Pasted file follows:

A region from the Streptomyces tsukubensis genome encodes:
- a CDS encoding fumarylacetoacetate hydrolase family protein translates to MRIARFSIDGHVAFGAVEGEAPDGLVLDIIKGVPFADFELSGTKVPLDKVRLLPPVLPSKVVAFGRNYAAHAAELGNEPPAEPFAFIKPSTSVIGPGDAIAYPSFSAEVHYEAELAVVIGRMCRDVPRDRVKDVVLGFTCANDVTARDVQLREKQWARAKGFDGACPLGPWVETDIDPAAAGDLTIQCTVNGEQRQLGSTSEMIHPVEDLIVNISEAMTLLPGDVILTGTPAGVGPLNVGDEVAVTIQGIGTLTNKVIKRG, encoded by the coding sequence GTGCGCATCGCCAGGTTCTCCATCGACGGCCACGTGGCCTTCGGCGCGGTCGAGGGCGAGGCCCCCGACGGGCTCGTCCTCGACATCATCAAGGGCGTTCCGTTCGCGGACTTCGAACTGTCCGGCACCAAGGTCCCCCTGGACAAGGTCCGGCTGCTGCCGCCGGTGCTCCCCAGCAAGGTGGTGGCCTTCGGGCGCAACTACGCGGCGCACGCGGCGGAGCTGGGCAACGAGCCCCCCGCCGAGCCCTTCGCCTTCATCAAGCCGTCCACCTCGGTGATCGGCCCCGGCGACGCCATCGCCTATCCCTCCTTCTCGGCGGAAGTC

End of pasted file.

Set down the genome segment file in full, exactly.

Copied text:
A region from the Streptomyces tsukubensis genome encodes:
- a CDS encoding fumarylacetoacetate hydrolase family protein translates to MRIARFSIDGHVAFGAVEGEAPDGLVLDIIKGVPFADFELSGTKVPLDKVRLLPPVLPSKVVAFGRNYAAHAAELGNEPPAEPFAFIKPSTSVIGPGDAIAYPSFSAEVHYEAELAVVIGRMCRDVPRDRVKDVVLGFTCANDVTARDVQLREKQWARAKGFDGACPLGPWVETDIDPAAAGDLTIQCTVNGEQRQLGSTSEMIHPVEDLIVNISEAMTLLPGDVILTGTPAGVGPLNVGDEVAVTIQGIGTLTNKVIKRG, encoded by the coding sequence GTGCGCATCGCCAGGTTCTCCATCGACGGCCACGTGGCCTTCGGCGCGGTCGAGGGCGAGGCCCCCGACGGGCTCGTCCTCGACATCATCAAGGGCGTTCCGTTCGCGGACTTCGAACTGTCCGGCACCAAGGTCCCCCTGGACAAGGTCCGGCTGCTGCCGCCGGTGCTCCCCAGCAAGGTGGTGGCCTTCGGGCGCAACTACGCGGCGCACGCGGCGGAGCTGGGCAACGAGCCCCCCGCCGAGCCCTTCGCCTTCATCAAGCCGTCCACCTCGGTGATCGGCCCCGGCGACGCCATCGCCTATCCCTCCTTCTCGGCGGAAGTC